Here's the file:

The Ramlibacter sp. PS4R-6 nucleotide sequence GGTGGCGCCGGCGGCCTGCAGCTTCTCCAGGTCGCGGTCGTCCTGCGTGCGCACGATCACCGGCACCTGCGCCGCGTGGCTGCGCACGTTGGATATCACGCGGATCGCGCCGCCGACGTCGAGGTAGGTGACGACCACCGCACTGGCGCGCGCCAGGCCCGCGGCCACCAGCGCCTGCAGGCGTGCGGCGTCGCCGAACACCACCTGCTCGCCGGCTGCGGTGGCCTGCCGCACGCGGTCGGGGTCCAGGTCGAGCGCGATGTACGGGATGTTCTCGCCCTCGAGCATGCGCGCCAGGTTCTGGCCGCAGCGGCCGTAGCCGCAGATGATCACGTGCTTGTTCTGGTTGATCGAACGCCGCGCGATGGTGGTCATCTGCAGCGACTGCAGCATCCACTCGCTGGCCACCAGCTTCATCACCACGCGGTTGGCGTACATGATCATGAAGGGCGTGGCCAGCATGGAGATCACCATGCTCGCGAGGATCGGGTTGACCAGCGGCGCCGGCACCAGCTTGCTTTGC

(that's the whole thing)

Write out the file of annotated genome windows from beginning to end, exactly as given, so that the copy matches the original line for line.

The Ramlibacter sp. PS4R-6 nucleotide sequence GGTGGCGCCGGCGGCCTGCAGCTTCTCCAGGTCGCGGTCGTCCTGCGTGCGCACGATCACCGGCACCTGCGCCGCGTGGCTGCGCACGTTGGATATCACGCGGATCGCGCCGCCGACGTCGAGGTAGGTGACGACCACCGCACTGGCGCGCGCCAGGCCCGCGGCCACCAGCGCCTGCAGGCGTGCGGCGTCGCCGAACACCACCTGCTCGCCGGCTGCGGTGGCCTGCCGCACGCGGTCGGGGTCCAGGTCGAGCGCGATGTACGGGATGTTCTCGCCCTCGAGCATGCGCGCCAGGTTCTGGCCGCAGCGGCCGTAGCCGCAGATGATCACGTGCTTGTTCTGGTTGATCGAACGCCGCGCGATGGTGGTCATCTGCAGCGACTGCAGCATCCACTCGCTGGCCACCAGCTTCATCACCACGCGGTTGGCGTACATGATCATGAAGGGCGTGGCCAGCATGGAGATCACCATGCTCGCGAGGATCGGGTTGACCAGCGGCGCCGGCACCAGCTTGCTTTGC